The Seven Ages
Filmmaker: Edwin S. Porter. Shot February 1905; © 4 February 1905. Print: LoC.
Here, Porter photographed a series of short vignettes reminiscent of kiss films such as The John C. Rice-May Irwin Kiss (1896), structuring them around a premise provided by Shakespeare's "seven ages of man"--a theme often illustrated in nineteenth-century lantern shows. Beginning with toddlers and concluding with old people, the film shows couples kissing. Each of the first seven scenes contains two shots, the first an establishing shot and the second a medium close-up that gives a better view of each kissing couple. The eighth and final scene is a tableau that shows an old maid alone, introduced with the title "What Age?" To emphasize her solitude, Porter broke with the structure of earlier scenes and refrained from cutting in. The repetition and diversity of age groups undermines the kiss's exclusively sexual dimension. Sexuality is expressed within the context of the recurring life cycle made possible by the family.
The Whole Dam Family and the Dam Dog
Filmmakers: Edwin S. Porter, possibly with Wallace McCutcheon. Shot: May 1905; © 31 May 1905. Print: LoC.
One of several Edison films from this period that used animated intertitles. It continued "a popular fad which has been widely advertised by lithographs and souvenir mailing cards." These postcards showed portraits of various members of the Dam family, with their names‹I. B. Dam, U. B. Dam--and so forth. This comedy plays with cinematic form, offering numerous introductory portraits followed by only a short vignette of action.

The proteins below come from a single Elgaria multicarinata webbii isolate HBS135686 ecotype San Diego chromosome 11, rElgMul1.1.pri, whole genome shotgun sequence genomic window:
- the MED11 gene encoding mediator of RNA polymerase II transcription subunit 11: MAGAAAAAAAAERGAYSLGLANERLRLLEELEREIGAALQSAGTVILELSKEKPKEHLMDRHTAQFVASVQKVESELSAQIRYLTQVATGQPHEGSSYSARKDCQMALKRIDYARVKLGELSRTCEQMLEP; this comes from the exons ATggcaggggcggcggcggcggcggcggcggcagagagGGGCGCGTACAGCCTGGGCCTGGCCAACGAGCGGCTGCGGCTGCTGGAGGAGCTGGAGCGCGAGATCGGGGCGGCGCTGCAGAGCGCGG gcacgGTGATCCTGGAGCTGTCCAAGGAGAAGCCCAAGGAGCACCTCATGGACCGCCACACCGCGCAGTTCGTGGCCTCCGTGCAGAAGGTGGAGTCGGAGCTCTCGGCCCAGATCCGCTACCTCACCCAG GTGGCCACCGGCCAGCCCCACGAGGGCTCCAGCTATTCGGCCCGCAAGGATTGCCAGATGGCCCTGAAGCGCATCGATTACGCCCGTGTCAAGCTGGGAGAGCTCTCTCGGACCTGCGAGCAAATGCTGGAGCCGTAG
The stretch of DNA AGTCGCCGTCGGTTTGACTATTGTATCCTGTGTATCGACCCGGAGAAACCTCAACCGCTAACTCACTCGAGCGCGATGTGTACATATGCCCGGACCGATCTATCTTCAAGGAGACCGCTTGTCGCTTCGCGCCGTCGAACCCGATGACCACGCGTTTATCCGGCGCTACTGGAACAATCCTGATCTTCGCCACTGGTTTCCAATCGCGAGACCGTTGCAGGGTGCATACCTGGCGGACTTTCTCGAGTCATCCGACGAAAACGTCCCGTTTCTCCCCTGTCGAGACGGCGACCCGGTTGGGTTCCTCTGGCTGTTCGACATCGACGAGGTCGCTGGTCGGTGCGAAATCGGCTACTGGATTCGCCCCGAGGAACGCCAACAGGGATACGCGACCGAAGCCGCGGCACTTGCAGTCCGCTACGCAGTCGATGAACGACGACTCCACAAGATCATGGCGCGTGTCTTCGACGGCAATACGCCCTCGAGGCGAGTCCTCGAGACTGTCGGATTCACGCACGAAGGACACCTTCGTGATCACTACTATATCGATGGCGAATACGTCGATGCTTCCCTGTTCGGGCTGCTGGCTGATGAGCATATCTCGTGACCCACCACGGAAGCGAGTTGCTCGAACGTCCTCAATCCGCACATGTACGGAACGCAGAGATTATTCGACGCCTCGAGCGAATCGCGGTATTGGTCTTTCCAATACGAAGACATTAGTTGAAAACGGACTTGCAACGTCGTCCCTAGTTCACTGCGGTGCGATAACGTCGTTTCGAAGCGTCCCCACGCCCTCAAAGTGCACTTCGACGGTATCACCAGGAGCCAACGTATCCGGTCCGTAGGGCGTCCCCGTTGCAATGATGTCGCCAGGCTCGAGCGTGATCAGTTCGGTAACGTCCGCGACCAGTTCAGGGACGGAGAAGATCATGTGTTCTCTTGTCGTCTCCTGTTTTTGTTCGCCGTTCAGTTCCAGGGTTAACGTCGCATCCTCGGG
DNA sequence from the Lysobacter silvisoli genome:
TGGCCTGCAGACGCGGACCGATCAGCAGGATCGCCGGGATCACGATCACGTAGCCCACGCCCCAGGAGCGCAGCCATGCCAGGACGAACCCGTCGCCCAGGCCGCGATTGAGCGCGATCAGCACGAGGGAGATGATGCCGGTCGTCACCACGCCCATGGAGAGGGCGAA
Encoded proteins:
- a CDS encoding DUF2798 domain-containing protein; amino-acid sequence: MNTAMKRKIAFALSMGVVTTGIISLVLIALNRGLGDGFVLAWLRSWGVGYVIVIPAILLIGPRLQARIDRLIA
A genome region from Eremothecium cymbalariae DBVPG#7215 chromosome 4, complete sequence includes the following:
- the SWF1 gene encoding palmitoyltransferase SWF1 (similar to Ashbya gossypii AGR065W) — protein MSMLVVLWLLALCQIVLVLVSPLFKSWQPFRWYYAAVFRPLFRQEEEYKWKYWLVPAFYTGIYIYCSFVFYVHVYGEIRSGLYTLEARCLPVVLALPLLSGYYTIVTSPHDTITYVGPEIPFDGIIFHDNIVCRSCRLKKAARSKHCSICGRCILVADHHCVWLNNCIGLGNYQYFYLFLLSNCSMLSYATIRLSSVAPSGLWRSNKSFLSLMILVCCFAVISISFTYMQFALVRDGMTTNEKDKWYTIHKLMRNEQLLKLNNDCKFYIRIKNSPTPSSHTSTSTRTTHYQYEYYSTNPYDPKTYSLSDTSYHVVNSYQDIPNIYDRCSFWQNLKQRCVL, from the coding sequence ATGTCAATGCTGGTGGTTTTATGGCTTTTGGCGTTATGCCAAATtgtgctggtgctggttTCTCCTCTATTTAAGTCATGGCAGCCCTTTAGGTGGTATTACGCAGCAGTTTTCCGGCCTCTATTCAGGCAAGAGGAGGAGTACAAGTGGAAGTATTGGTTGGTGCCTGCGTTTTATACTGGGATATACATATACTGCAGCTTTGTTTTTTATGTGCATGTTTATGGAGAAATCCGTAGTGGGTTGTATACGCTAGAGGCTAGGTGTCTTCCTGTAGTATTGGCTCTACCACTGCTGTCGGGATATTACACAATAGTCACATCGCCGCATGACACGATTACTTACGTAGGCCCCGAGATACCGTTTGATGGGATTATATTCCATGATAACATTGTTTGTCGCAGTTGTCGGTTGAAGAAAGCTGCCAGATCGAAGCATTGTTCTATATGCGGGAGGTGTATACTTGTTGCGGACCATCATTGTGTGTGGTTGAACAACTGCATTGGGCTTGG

Coney Island at Night
Filmmaker: Edwin S. Porter. Shot: June 1905; © 29 June 1905. Print: LoC.
The camera caresses the lit-up amusement center with long sweeping movements, producing an eerie beauty. The smooth pans and tilts are a remarkable technical accomplishment, given the fact that night scenes required longer exposures.
The Little Train Robbery
Filmmaker: Edwin S. Porter. Shot: August 1905; © 1 September 1905. Print: MoMA.
In this parody of The Great Train Robbery, Edwin S. Porter burlesqued his own landmark film by substituting children for adults and using a miniature railroad and playhouse as sets. The young robbers don't take money but candy and dolls. Perhaps unintentionally, this film supported the argument made by many reformers, who worried that children had become juvenile delinquents by modeling themselves on the bandits in a film "universally admitted to be the greatest production in MOTION PICTURES." Filmed at Olympia Park while Porter was visiting his hometown of Connellsville, Pennsylvania.
The White Caps
Filmmakers: Edwin S. Porter and Wallace McCutcheon. Shot: August 1905; © 14 September 1905. Print: MoMA.